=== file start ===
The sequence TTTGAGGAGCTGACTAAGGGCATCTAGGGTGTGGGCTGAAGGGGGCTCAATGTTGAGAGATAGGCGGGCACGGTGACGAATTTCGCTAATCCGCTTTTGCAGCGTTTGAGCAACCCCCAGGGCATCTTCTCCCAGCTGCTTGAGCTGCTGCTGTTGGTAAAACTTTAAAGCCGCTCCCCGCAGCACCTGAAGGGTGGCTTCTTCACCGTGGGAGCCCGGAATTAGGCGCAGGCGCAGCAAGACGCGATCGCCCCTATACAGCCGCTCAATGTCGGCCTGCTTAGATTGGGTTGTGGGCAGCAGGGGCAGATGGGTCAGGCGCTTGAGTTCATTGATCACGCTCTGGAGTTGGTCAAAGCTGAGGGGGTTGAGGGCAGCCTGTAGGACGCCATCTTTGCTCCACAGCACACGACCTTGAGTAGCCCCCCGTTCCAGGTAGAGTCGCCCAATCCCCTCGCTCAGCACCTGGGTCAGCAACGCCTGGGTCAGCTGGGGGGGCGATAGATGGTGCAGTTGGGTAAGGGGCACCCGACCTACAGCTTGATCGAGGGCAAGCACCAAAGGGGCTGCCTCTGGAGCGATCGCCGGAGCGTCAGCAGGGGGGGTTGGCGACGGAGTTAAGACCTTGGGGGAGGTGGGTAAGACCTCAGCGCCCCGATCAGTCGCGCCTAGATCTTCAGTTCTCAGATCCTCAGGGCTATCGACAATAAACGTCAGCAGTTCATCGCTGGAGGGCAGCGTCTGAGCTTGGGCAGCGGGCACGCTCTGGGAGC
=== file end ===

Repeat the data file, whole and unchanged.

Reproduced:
The sequence TTTGAGGAGCTGACTAAGGGCATCTAGGGTGTGGGCTGAAGGGGGCTCAATGTTGAGAGATAGGCGGGCACGGTGACGAATTTCGCTAATCCGCTTTTGCAGCGTTTGAGCAACCCCCAGGGCATCTTCTCCCAGCTGCTTGAGCTGCTGCTGTTGGTAAAACTTTAAAGCCGCTCCCCGCAGCACCTGAAGGGTGGCTTCTTCACCGTGGGAGCCCGGAATTAGGCGCAGGCGCAGCAAGACGCGATCGCCCCTATACAGCCGCTCAATGTCGGCCTGCTTAGATTGGGTTGTGGGCAGCAGGGGCAGATGGGTCAGGCGCTTGAGTTCATTGATCACGCTCTGGAGTTGGTCAAAGCTGAGGGGGTTGAGGGCAGCCTGTAGGACGCCATCTTTGCTCCACAGCACACGACCTTGAGTAGCCCCCCGTTCCAGGTAGAGTCGCCCAATCCCCTCGCTCAGCACCTGGGTCAGCAACGCCTGGGTCAGCTGGGGGGGCGATAGATGGTGCAGTTGGGTAAGGGGCACCCGACCTACAGCTTGATCGAGGGCAAGCACCAAAGGGGCTGCCTCTGGAGCGATCGCCGGAGCGTCAGCAGGGGGGGTTGGCGACGGAGTTAAGACCTTGGGGGAGGTGGGTAAGACCTCAGCGCCCCGATCAGTCGCGCCTAGATCTTCAGTTCTCAGATCCTCAGGGCTATCGACAATAAACGTCAGCAGTTCATCGCTGGAGGGCAGCGTCTGAGCTTGGGCAGCGGGCACGCTCTGGGAGC